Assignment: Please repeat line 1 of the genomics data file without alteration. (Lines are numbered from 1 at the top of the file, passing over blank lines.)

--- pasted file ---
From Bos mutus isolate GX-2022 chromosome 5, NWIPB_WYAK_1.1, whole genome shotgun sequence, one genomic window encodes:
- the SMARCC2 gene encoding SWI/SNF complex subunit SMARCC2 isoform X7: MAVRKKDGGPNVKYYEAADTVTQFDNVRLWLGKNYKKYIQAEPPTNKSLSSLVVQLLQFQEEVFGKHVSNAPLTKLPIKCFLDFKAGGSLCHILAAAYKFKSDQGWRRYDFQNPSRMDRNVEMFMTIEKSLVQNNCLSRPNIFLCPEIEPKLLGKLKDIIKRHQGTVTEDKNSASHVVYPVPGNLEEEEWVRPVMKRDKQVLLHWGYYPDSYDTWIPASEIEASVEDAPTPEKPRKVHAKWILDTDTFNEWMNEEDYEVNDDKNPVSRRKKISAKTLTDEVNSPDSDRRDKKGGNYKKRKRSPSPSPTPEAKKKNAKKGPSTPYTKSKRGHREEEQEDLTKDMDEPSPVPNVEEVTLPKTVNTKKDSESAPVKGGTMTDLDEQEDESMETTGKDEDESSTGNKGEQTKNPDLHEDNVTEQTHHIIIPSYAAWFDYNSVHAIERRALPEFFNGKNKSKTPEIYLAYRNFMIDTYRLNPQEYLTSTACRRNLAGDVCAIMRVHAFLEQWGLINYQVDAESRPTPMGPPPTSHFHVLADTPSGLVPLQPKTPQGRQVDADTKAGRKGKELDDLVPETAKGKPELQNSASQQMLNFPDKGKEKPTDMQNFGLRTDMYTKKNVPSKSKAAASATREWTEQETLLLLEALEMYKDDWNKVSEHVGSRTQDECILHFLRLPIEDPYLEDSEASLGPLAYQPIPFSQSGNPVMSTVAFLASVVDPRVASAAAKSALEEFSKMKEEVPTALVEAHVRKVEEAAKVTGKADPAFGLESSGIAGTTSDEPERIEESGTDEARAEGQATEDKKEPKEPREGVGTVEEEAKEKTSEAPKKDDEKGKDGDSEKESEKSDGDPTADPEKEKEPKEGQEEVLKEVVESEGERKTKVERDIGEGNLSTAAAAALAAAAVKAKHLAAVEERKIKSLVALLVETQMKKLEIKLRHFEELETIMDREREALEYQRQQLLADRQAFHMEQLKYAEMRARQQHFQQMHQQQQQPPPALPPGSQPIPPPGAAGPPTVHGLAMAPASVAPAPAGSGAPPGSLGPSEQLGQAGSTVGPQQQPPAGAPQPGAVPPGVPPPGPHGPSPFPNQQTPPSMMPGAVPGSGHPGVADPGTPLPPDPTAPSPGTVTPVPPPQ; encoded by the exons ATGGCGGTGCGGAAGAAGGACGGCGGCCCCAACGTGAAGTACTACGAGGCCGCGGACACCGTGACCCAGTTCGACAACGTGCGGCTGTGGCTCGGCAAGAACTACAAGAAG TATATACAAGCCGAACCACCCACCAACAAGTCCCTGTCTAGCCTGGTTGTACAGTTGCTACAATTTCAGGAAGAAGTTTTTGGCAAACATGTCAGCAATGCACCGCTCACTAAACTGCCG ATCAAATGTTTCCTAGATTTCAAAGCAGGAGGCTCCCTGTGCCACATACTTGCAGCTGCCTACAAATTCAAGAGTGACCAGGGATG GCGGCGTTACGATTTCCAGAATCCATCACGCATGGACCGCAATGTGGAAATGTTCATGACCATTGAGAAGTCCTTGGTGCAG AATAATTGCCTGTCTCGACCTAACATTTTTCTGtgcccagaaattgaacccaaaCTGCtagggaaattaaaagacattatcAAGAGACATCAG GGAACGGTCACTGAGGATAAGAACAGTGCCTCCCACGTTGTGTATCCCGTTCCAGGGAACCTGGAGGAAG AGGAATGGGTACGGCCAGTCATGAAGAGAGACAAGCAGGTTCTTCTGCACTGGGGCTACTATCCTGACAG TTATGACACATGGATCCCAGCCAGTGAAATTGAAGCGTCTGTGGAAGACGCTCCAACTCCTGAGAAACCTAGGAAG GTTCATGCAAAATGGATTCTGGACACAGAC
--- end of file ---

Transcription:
From Bos mutus isolate GX-2022 chromosome 5, NWIPB_WYAK_1.1, whole genome shotgun sequence, one genomic window encodes: